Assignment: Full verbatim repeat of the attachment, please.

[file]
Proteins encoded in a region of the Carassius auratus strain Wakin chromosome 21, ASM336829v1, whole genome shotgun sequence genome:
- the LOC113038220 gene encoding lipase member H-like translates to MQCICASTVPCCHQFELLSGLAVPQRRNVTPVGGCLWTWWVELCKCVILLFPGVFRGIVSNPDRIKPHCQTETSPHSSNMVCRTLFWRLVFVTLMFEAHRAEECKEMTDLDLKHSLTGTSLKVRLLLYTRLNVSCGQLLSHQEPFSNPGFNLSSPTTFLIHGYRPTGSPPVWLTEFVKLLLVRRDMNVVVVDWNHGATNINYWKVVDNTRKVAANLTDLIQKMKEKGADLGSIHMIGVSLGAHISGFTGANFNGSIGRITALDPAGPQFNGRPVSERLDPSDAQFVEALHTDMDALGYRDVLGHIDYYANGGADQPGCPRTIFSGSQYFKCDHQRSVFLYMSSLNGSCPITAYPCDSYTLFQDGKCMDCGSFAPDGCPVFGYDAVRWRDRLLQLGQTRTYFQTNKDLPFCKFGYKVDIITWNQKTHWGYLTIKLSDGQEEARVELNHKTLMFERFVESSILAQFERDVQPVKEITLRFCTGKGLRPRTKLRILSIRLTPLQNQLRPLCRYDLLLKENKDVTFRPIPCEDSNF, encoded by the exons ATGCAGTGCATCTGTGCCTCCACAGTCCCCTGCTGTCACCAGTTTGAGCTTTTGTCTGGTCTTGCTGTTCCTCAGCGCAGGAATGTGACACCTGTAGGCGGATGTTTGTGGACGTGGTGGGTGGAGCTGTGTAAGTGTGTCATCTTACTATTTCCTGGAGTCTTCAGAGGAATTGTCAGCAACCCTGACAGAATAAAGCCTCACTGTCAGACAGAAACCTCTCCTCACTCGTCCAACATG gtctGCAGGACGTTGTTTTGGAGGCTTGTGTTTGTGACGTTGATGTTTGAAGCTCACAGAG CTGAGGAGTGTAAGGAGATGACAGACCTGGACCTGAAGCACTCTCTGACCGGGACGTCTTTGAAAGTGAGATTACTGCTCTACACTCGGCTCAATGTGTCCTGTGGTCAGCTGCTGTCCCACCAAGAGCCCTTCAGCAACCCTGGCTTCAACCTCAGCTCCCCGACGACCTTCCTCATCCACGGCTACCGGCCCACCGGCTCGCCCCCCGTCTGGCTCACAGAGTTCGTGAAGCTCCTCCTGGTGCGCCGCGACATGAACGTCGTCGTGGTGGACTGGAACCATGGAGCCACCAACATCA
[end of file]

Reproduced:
Proteins encoded in a region of the Carassius auratus strain Wakin chromosome 21, ASM336829v1, whole genome shotgun sequence genome:
- the LOC113038220 gene encoding lipase member H-like translates to MQCICASTVPCCHQFELLSGLAVPQRRNVTPVGGCLWTWWVELCKCVILLFPGVFRGIVSNPDRIKPHCQTETSPHSSNMVCRTLFWRLVFVTLMFEAHRAEECKEMTDLDLKHSLTGTSLKVRLLLYTRLNVSCGQLLSHQEPFSNPGFNLSSPTTFLIHGYRPTGSPPVWLTEFVKLLLVRRDMNVVVVDWNHGATNINYWKVVDNTRKVAANLTDLIQKMKEKGADLGSIHMIGVSLGAHISGFTGANFNGSIGRITALDPAGPQFNGRPVSERLDPSDAQFVEALHTDMDALGYRDVLGHIDYYANGGADQPGCPRTIFSGSQYFKCDHQRSVFLYMSSLNGSCPITAYPCDSYTLFQDGKCMDCGSFAPDGCPVFGYDAVRWRDRLLQLGQTRTYFQTNKDLPFCKFGYKVDIITWNQKTHWGYLTIKLSDGQEEARVELNHKTLMFERFVESSILAQFERDVQPVKEITLRFCTGKGLRPRTKLRILSIRLTPLQNQLRPLCRYDLLLKENKDVTFRPIPCEDSNF, encoded by the exons ATGCAGTGCATCTGTGCCTCCACAGTCCCCTGCTGTCACCAGTTTGAGCTTTTGTCTGGTCTTGCTGTTCCTCAGCGCAGGAATGTGACACCTGTAGGCGGATGTTTGTGGACGTGGTGGGTGGAGCTGTGTAAGTGTGTCATCTTACTATTTCCTGGAGTCTTCAGAGGAATTGTCAGCAACCCTGACAGAATAAAGCCTCACTGTCAGACAGAAACCTCTCCTCACTCGTCCAACATG gtctGCAGGACGTTGTTTTGGAGGCTTGTGTTTGTGACGTTGATGTTTGAAGCTCACAGAG CTGAGGAGTGTAAGGAGATGACAGACCTGGACCTGAAGCACTCTCTGACCGGGACGTCTTTGAAAGTGAGATTACTGCTCTACACTCGGCTCAATGTGTCCTGTGGTCAGCTGCTGTCCCACCAAGAGCCCTTCAGCAACCCTGGCTTCAACCTCAGCTCCCCGACGACCTTCCTCATCCACGGCTACCGGCCCACCGGCTCGCCCCCCGTCTGGCTCACAGAGTTCGTGAAGCTCCTCCTGGTGCGCCGCGACATGAACGTCGTCGTGGTGGACTGGAACCATGGAGCCACCAACATCA